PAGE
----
What is to come is epilogue.
Look up the word “epilogue” and one of the definitions you will find says, “the final scene of a play or story that comments on or summarizes the main action.” The word epilogue, thus defined, now applies to the Barack Obama administration.
Of the seven presidents that have come since I have been voting, three have suffered terms with long, unpleasant epilogues. By that I mean that after a certain point, everything that happened in the remainders of their terms constituted little more than unhappy commentary.
For Richard Nixon, the epilogue began when the Watergate story completely took over the daily narrative of his presidency. Once the 18-minute gap in the White House tapes was revealed, everything that happened in Nixon’s remaining months in office was nothing but commentary on his malfeasance with respect to the Watergate break-in and cover-up. Nothing that Nixon tried or accomplished mattered after the Watergate story reached critical mass.
For the next elected president, Jimmy Carter, the epilogue began on November 4, 1979, a year to the day before he would be voted out of office. The event was the storming of the U.S. Embassy in Iran by a group of so-called “students” and the taking of 66 embassy personnel as hostages. For 444 days, the entire narrative on the Carter presidency revolved around the fact that the United States was apparently impotent in the face of what amounted to an act of war by the extremist regime that had taken over Iran. Fifty two of the 66 original hostages were held until minutes after Ronald Reagan took the oath of office on January 20, 1981. Nothing Carter did from November 4, 1979 on, including a botched rescue attempt, mattered.
Our current president now finds his administration in epilogue. When historians write the text, the epilogue of the Obama administration will begin with the ‘Summer of Recovery’ that wasn’t. The narrative will report the fact that the American people woke up and angrily noticed that a mind-wrenching increase in federal spending and a hitherto unimaginable explosion in federal debt accomplished nothing, save for the impoverishment of generations yet unborn.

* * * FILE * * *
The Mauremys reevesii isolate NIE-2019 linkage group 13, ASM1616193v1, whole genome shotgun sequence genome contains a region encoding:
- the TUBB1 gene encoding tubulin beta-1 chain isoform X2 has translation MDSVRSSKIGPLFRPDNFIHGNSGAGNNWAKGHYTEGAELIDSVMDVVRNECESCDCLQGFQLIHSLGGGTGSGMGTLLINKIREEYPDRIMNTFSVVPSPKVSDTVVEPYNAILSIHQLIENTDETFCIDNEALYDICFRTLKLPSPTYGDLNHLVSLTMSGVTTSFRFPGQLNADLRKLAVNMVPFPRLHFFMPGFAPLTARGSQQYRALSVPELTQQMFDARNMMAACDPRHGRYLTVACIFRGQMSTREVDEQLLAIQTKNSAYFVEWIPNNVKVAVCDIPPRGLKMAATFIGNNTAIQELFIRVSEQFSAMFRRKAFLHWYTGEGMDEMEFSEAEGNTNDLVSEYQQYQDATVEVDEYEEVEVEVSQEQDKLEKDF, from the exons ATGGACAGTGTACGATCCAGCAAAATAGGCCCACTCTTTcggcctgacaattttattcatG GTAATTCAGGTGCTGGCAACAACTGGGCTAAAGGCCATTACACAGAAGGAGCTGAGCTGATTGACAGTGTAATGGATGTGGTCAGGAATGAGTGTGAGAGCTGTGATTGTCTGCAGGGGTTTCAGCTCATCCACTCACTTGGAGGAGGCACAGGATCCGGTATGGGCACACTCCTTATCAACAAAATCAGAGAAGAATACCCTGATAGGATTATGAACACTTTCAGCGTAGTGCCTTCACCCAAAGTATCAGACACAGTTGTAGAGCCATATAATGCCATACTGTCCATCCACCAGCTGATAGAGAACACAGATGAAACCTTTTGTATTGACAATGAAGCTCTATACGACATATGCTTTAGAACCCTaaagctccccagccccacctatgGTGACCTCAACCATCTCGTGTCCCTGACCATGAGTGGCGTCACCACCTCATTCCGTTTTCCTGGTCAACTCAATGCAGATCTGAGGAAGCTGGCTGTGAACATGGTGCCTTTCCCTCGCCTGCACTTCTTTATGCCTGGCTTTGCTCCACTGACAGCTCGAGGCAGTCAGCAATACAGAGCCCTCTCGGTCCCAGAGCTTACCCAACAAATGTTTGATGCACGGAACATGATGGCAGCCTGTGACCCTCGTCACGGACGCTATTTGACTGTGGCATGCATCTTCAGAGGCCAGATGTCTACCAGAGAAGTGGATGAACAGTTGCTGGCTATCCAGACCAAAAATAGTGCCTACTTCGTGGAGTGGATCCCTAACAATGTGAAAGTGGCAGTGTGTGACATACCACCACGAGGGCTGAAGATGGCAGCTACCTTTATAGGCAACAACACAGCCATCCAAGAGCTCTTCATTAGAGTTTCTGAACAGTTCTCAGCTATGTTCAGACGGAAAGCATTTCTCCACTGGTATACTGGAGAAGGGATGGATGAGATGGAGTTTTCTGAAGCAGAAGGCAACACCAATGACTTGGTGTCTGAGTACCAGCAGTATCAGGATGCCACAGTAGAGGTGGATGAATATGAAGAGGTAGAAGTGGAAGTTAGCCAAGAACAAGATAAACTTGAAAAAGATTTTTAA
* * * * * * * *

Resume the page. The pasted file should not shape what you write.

The summer of 2010 marks the turning point for President Obama. Henceforth, nothing he does will matter. Everything will revolve around the fact that the post-partisan, bridge-building pragmatist that millions of Americans thought they were voting for was finally and irrevocably revealed to be nothing but a tone-deaf, left-wing ideologue who is incapable of changing course in the face of terrible results.
Epilogue presidencies are not pleasant and this epilogue will be a particularly long one. The last months of the Nixon and Carter administrations were chaotic and unsettling. Such will be the case, I fear, with the Obama presidency.
We here at street level, the men and women who make the economy work, are thus left to run out the clock on this prince of fools, all the while hoping that the fools who made him their prince have learned a hard lesson.